It’s another slow week for this week in home video, but leading off the list is a Criterion DVD/Blu-Ray release of Terry Gilliam’s film “The Fisher King.” Jack Lucas (Jeff Bridges), an aggressive shock jock tries to commit suicide after unintentionally prompting an unstable caller to commit mass murder, but is saved by Parry (Robin Williams), a delusional homeless man who believes it’s his mission to find the Holy Grail. After learning that Parry’s condition is because of witnessing his wife’s murder at the hands of Jack’s caller, Jack agrees to help Parry on his mission. A sensitive movie with a dark core, “The Fisher King” explores the effects of trauma on those living with grief while also allowing for sweet moments around the edges, like Michael Jeter’s performance as a homeless drag queen or a beautiful meet cute at Grand Central Terminal that turns a bustling train station into a choreographed waltz. It’s a Gilliam film through and through as his vision of New York, combining the modern claustrophobia of the city with an expansive medieval aesthetic, shines through and somehow creates both an inviting and foreboding presence in the film. And though Bridges is reliably fantastic as Jack, and Mercedes Ruehl gives an underrated performance as Anne, Jack’s girlfriend, the star of the show is Robin Williams as Parry, a role that has only gained more resonance since his untimely death last year. Gilliam brought out the dark underbelly beneath Williams’ hyperactive schtick and he subsequently gave arguably the best single performance of his career, and it’s because he simultaneously embraced the comedic and serious that he could, as Keith Phipps describes, shrug off the genius label that had followed him for the previous decade. It’s a touching film that will stay with you long after it’s over.
There are a few other releases this week, including one more Criterion film, Bernhard Wicki’s “The Bridge,” a West German anti-war film about a group of boys enlisted to be soldiers and forced to defend their small town in a terrifying battle. Cohen Media Group has Abderrahmane Sissako’s Oscar-nominated “Timbuktu,” which looks at the occupation of Timbuktu, Mali by Islamist extremists. Next, Zeitgeist has Talya Lavie’s “Zero Motivation,” a dark comedy about a unit of young female Israeli soldiers. Breaking Glass has two films: director Larry Clark’s “Marfa Girl” about a group of youths living in the working class town of Marfa on the Mexico-U.S. border, and “Stop the Pounding Heart,” Roberto Minervini’s last film in his Texas trilogy, about a family of goat farmers in a rural community. Finally, Flicker Alley has “3-D Rarities,” a release that contains 22 ultra-rare and restored 3-D films from as far back as 1922, courtesy of the 3-D Film Archive.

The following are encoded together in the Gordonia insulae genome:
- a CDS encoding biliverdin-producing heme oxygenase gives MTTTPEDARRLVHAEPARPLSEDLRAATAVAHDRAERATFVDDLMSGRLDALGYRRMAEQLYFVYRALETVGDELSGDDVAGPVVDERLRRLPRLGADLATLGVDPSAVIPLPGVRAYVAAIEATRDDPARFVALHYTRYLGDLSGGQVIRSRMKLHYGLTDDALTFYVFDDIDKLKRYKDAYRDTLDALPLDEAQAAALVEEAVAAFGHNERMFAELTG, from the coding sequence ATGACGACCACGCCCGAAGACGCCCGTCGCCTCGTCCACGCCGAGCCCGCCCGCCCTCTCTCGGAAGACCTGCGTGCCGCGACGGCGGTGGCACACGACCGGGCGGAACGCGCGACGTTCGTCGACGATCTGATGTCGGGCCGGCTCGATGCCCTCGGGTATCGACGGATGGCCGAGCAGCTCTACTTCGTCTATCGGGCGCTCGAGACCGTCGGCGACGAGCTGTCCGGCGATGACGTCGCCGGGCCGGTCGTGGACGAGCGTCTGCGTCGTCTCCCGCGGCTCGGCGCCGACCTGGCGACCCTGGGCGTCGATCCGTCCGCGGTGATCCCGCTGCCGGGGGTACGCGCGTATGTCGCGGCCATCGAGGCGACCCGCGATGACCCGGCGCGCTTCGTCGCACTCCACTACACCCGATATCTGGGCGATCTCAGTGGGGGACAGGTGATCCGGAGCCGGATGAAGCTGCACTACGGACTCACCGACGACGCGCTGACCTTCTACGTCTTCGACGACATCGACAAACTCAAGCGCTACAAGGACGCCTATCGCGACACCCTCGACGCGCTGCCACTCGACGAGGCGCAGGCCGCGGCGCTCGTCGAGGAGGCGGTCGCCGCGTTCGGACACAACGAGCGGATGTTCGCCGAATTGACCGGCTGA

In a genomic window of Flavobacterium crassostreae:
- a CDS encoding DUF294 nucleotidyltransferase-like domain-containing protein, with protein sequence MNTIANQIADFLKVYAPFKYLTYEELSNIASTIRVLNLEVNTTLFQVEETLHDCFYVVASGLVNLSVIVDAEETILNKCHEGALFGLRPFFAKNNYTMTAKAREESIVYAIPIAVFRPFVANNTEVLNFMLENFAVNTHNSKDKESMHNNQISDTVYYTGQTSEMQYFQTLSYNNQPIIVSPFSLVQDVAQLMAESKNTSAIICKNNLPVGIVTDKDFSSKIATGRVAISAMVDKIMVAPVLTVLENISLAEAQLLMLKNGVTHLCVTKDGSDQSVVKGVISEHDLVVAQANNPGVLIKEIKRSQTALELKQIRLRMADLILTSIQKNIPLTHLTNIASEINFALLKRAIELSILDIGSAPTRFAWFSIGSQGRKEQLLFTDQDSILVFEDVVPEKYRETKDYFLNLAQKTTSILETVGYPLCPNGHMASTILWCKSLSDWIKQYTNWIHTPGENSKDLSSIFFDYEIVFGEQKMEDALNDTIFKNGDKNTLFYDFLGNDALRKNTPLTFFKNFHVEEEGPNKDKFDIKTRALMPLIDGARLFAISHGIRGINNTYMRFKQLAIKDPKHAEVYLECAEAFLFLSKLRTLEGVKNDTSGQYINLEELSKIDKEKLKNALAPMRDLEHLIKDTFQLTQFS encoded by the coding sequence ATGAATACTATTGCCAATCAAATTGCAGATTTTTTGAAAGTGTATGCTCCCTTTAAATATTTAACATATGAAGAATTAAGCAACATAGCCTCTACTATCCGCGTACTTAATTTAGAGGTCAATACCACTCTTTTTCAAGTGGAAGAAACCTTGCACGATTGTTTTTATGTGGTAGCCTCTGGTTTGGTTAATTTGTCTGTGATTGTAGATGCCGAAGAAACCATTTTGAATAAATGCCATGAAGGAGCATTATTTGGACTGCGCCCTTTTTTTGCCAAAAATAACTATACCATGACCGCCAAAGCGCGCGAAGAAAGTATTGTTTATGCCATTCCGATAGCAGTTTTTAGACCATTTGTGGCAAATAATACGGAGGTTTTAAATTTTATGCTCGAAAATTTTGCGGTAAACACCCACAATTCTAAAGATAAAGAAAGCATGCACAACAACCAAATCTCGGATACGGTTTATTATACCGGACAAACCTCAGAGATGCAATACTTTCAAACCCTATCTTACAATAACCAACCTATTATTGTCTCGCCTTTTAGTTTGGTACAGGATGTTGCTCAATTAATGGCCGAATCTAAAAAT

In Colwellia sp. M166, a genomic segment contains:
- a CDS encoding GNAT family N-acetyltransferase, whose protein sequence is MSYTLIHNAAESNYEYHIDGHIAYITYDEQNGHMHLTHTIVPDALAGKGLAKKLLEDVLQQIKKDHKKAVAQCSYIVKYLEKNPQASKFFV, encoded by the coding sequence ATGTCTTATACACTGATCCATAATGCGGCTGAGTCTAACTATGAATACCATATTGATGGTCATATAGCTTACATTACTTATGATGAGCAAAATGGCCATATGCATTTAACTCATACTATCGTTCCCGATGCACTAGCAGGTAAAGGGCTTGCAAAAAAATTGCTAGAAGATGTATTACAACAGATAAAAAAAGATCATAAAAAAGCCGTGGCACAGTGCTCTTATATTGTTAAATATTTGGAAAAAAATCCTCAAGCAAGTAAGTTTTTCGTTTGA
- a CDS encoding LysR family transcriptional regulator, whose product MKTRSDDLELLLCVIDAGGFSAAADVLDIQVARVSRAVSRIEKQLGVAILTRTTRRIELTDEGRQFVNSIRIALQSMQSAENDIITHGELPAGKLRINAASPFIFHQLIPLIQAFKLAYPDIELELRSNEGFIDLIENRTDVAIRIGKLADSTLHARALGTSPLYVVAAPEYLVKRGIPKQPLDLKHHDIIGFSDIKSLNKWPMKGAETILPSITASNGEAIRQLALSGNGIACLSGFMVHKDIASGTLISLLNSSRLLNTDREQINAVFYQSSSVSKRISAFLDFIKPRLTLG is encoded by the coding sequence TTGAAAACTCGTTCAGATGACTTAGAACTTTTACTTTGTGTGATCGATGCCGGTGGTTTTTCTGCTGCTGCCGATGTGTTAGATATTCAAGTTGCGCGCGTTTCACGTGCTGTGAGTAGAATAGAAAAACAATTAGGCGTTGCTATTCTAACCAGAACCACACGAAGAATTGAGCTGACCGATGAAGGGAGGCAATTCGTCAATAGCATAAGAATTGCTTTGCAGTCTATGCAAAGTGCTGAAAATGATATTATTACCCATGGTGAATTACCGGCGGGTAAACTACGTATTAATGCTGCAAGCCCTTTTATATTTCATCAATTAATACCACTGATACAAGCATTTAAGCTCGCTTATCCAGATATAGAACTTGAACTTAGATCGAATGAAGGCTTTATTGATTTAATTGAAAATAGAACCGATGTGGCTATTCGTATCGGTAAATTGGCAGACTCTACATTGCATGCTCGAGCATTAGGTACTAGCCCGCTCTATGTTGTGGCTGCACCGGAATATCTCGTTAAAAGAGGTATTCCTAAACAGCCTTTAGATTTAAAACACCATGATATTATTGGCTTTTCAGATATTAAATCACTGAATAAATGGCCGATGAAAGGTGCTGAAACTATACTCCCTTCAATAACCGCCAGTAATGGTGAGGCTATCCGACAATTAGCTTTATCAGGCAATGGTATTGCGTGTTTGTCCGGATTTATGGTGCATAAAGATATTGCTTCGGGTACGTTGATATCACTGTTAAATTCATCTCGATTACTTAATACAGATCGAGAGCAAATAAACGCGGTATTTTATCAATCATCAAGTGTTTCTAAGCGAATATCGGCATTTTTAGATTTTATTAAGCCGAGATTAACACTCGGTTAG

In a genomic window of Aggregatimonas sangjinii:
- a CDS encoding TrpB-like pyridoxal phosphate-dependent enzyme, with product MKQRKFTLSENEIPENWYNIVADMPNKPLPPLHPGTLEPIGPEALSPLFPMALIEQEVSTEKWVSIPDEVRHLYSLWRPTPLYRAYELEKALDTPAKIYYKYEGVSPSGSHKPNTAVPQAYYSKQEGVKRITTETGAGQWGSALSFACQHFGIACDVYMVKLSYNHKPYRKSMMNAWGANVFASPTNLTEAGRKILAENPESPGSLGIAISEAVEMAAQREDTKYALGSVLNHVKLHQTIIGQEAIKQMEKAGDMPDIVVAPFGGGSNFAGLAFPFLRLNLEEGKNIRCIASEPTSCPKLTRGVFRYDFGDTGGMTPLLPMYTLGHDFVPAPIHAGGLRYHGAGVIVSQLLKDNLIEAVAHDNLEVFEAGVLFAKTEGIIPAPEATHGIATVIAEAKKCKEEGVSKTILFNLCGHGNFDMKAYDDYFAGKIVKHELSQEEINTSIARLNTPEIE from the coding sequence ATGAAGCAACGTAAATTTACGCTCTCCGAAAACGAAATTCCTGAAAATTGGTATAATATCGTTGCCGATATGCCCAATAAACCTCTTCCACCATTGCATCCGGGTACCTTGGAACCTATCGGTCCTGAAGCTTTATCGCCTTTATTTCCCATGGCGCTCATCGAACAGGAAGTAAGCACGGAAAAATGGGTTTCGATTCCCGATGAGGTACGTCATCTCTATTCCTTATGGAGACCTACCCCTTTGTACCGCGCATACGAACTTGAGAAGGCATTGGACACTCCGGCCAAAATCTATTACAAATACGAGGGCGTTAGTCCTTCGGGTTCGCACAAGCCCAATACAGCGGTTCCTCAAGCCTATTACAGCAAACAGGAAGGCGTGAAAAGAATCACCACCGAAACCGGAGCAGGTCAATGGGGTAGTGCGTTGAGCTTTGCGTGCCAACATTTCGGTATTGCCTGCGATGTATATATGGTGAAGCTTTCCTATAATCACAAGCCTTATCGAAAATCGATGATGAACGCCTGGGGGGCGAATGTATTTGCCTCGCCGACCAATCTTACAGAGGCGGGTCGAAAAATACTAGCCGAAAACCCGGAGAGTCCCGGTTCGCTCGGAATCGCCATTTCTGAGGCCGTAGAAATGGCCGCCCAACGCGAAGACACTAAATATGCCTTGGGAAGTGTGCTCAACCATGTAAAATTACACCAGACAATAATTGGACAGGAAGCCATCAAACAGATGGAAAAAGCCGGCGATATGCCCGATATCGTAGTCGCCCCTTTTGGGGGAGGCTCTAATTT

More thoughts from the Criticwire Network and the web:
“The Fisher King”
Noel Murray, The Dissolve
Gilliam pulled this off with two unlikely leads. Little in Hollywood golden boy Jeff Bridges’ earlier work suggested he was a good fit for the role of callous DJ Jack Lucas. (According to Bridges, he tried to convince Gilliam to hire somebody else when they first met.) But the actor figured out how to shade his usual cool, laid-back screen persona into something more like self-centered disengagement. For the part of Parry, Jack’s homeless savior, the studio wanted Robin Williams, who’d worked with Gilliam before on “The Adventures Of Baron Munchausen.” Up to that point in his career, Williams tended to fluctuate between flat-out zany and super-serious — sometimes even in the same movie, as in “Good Morning Vietnam” and “Dead Poets Society.” Gilliam found the seriousness within the zaniness, letting Williams cut loose without forgetting that his Parry was supposed to be deeply damaged. Read more.
Bosley Crowther, The New York Times
The details of disaster are nerve-shattering, from the sound of approaching American tanks to the final mowing down of the defenders and the last insane murder of the Nazi who finally comes to blow up the bridge. Herr Wicki has let us have it, right between the eyes. There is irony, some pity and lots of realism in this film. If anyone still needs to be told so, it carries the message: War is hell. Read more.
Criticwire Average: A-
Matt Prigge, Metro
“Timbuktu” is a serious (which is to say reasonably comedic) examination of life under Islamic extremist rule that arrives in a climate thick with fear. As such, it’s perhaps not the ideal time for release. It’s not the kind of film a zealot holds up to beat any side of the debate; it offers no easy answers, and could even be susceptible to misinterpretation, particularly by those who haven’t seen it. It’s a patient art film that humanizes its extremists, but in a way that only makes them scarier. Read more.
Criticwire Average: B+
Vadim Rizov, The A.V. Club
A three-part portrait of female friendship, falling-out, and reconciliation on an Israeli military base, Talya Lavie’s “Zero Motivation” makes no mention of the Palestinian occupation. That makes sense, since the film focuses on young women performing two years of mandatory military duty on the administrative sidelines. Patriotic zeal has nothing to do with why they’re there. Read more.
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